How To Prevent A LOIC DDOS Attack
March 15, 2017
DDoS attacks are launched online with “toolkits” specifically designed to cause such attacks. One of the most well-known toolkits, an early version, was named after the Ion cannon, a fictional weapon in a video game franchise known as Command & conquer, the Low Orbit Ion Cannon (LOIC) is an open source network stress testing and DDOS attack application that is used by client machines to voluntarily join botnets.
A distributed denial of service attack refers to a flood of data traffic that a server receives when multiple systems send in data with an aim of flooding its bandwidth or resources. In most cases, this data flood is intended at disrupting the receiving of legitimate traffic by the server, ‘denying service’ to clients sending requests to the server. To an end user, when a DDOS attack seems like a service request delay, where new connections are no longer accepted.
LOIC has been responsible for several DDOS attacks on major websites such as PayPal, MasterCard and Visa, usually carried out by hacking groups such as Anonymous. The LOIC application is available in two versions: the first being the binary version or the original LOIC tool that was initially developed to stress test networks and the web based LOIC or JS LOIC.
The LOIC application, first developed by Praetox Technologies, sends a large sequence of HTTP, UDP or TCP requests to the Target server. LOIC is easy to use even by users who lack basic hacking skills. All that is required is the URL of the target. To control the LOIC remotely, some hackers connect the client launching the attack to an Internet Relay Chart using the IRC protocol.
Using this protocol, the user machine becomes part of a botnet. Botnets are networks of compromised computer systems that are controlled by a malware or virus and that send a flood of traffic to a target system when prompted.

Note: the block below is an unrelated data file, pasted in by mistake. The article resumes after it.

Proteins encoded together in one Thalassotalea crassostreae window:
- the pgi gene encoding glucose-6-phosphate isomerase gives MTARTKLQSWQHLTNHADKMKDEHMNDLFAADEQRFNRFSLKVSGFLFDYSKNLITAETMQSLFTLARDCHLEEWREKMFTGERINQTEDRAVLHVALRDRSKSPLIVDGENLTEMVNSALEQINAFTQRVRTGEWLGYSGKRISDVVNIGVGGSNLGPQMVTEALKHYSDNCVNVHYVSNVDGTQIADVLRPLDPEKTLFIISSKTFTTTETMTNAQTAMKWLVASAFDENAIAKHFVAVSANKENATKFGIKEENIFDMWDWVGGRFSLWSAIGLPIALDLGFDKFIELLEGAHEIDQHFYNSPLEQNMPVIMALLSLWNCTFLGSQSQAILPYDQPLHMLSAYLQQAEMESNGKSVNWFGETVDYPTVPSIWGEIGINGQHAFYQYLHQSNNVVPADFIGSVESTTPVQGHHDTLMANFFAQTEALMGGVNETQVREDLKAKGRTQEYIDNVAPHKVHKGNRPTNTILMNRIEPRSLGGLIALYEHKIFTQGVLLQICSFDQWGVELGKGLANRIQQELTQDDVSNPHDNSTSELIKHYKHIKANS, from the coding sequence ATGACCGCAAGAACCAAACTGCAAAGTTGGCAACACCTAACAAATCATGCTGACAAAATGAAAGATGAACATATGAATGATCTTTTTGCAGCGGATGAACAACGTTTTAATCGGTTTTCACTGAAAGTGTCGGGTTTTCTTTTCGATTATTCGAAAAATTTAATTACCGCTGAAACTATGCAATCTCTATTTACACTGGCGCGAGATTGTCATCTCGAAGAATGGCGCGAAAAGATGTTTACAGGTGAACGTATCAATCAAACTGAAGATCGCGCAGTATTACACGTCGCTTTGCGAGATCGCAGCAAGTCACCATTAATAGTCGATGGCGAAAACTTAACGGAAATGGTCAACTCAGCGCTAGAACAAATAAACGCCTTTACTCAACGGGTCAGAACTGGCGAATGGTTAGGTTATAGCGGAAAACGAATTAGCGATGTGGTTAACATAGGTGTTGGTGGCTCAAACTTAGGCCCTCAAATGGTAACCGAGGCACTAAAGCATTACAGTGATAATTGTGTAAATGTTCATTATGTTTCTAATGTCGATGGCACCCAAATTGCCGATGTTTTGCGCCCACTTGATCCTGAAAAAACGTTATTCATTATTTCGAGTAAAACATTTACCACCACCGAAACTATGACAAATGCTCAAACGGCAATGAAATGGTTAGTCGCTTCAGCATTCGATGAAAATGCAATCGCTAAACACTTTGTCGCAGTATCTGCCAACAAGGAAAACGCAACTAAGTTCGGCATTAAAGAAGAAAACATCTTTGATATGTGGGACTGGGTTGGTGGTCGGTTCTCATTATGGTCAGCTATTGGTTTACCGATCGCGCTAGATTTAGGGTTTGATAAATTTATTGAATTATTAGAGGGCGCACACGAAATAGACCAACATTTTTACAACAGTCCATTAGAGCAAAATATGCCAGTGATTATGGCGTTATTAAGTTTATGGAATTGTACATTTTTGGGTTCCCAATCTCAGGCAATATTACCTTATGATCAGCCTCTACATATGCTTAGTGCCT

The LOIC DDOS uses three types of attacks against the target machine. These include HTTP, UDP and TCP. These implement the same mechanism of attack which is to open multiple connections to the target machine and send a continuous sequence of messages to the target machine. The LOIC tool continues sending traffic to the targeted server, until the server is overloaded. As soon as the server cannot respond to the requests of legitimate users, it effectively shuts down.
The LOIC DDOS attack tool has been downloaded millions of times because it is simple to use and easy to identify. Network administrators can use a robust firewall to prevent or minimize the attack. Server administrators can then look at the logs to identify the IP sending the traffic and block the IP from the server. Well written firewall rules can form a great filter from LOIC DDOS preventing the attacks from being fully effective.
Some experts claim that filtering UDP and ICMP traffic can also effectively address LOIC attacks. To be effective at the firewall level, rules must be implemented earlier in the network link for instance at the ISP site operator, where the server connects to the backbone via a broadband line.
It is also important to check the broadband line to ensure it does not have limitations. If the packets are delivered through a narrow bandwidth then clogging on this line will still occur before any traffic can get to the firewall and get filtered.
LOIC DDOS attacks can be mitigated using two basic approaches, heuristic or signature control. Signature control uses predetermined patterns to filter matching incoming traffic patterns and eliminate the attack. Although effective for repeat attacks, it becomes an issue when new patterns of attacks are launched, and will continue to be a problem until signatures are updated.
On the other hand heuristic DDOS attack control systems make ‘educated guesses’ of impending attacks and acts to eliminate or minimize their effects.
Normally based on trial and error, these methods provide approximation solutions where speed is required to prevent DDOS attacks. Heuristic signatures can therefore provide a real-time approach to the problem. Other proprietary technologies may include a human-computer interaction by providing a user interface, allowing the system administrator to get alerts when heuristic signatures are detected.